As with potatoes, each color has a slightly different flavor, and they are better for different purposes. And yes, the white is mildest. Yellow corn was not traditionally popular in the South for cornbread and fritters, especially on the coast, because the flavor of yellow corn conflicts with the flavor of fish. Thus the traditional white corns, for cornbread, all the way up into New England with Narragansett White.

Carol Deppe has done a lot of work with this. See her book The Resilient Gardener. She took landrace multi-color corns, which she considered to have a muddy flavor from the conflicting colors, and separated them out into one-or-two-color lines for specific flavors. Thus the white and cream lines are for pancakes, cookies, biscuits, and cakes. The yellow and gold for cornbread. The red for parching, gravy, polenta, and flavorful cornbread. The brown and maroon for gravy. And so on. Even though a variety like Magic Manna or Cascade Ruby-Gold has more than one color, each ear is all one color. So from one planting of Magic Manna you can get entire ears in each color, ready to use for separate purposes. https://www.quailseeds.com/store/p397/Magic_Manna_Flour_Corn.html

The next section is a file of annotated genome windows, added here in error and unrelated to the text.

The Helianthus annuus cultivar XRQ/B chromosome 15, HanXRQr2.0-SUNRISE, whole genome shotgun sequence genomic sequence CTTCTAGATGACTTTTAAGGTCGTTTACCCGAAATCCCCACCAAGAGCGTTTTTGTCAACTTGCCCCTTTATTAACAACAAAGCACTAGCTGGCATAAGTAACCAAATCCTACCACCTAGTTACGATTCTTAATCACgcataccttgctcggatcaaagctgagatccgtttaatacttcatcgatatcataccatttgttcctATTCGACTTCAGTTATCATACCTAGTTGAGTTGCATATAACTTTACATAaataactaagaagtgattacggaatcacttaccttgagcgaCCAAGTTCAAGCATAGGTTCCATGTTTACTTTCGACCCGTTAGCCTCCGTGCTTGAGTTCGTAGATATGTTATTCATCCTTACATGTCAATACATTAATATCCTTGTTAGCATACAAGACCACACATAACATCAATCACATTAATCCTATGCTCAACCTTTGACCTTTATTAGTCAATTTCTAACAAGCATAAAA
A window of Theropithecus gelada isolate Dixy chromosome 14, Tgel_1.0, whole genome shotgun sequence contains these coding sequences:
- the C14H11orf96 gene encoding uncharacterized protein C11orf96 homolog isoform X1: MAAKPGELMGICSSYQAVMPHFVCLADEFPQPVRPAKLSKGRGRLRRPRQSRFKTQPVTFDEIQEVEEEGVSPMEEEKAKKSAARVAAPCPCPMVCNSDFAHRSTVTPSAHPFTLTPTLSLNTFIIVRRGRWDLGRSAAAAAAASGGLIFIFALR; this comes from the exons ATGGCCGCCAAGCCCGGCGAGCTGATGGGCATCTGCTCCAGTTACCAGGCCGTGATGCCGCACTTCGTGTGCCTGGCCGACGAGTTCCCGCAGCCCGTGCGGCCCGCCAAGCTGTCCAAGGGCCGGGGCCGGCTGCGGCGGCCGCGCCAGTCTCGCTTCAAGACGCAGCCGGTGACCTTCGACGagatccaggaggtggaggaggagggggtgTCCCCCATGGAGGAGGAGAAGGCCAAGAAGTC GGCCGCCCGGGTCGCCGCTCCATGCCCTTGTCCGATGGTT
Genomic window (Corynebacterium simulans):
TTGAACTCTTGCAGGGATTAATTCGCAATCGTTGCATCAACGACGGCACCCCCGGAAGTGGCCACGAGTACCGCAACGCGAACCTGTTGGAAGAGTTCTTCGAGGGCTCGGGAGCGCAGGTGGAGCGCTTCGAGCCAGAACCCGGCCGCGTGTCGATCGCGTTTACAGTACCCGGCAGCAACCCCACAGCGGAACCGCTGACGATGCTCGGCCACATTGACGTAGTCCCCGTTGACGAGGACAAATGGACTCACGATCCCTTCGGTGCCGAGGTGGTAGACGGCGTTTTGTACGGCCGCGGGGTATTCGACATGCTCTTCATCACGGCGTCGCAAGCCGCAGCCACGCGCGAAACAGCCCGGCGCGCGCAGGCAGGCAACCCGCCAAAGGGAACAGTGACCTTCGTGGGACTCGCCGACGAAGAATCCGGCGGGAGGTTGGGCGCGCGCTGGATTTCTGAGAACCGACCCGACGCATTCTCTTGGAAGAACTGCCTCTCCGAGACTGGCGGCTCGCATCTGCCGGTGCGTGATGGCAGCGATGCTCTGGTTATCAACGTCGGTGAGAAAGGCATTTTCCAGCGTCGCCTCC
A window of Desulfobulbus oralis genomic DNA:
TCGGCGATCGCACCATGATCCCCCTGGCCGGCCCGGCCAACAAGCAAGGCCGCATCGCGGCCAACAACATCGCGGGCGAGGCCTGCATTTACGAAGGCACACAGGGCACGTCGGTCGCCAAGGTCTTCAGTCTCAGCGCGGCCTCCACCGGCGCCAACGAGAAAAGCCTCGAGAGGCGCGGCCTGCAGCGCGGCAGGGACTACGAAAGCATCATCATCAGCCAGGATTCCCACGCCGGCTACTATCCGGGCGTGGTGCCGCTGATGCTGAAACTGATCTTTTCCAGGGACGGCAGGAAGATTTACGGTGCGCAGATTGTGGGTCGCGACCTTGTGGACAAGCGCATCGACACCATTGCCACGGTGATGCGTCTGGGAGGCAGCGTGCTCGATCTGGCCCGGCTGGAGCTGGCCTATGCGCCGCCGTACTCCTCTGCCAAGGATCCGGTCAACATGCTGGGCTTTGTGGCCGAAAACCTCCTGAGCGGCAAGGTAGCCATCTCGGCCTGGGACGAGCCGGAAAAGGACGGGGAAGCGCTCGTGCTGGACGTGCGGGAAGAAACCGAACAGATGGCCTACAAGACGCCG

Other high-nutrient corns like Floriani, Abenaki, and Wapsie Valley are a mix of just the yellow and red colors, which makes a very buttery, warm-flavored cornbread or polenta, without the admixture or blue, green, white, and brown kernels that muddy the flavor, but with the red and yellow pigments that add nutrients like carotene etc. These tend to be the cornmeals and polentas that win taste tests. They are not so bland as the white corns, (which shine in recipes where the flour is not supposed to add a separate flavor.) They are also not so tannic and strong-flavored as the darker corns, which are best suited to recipes that feature them, like blue cornmeal, posole,, parched corn, etc.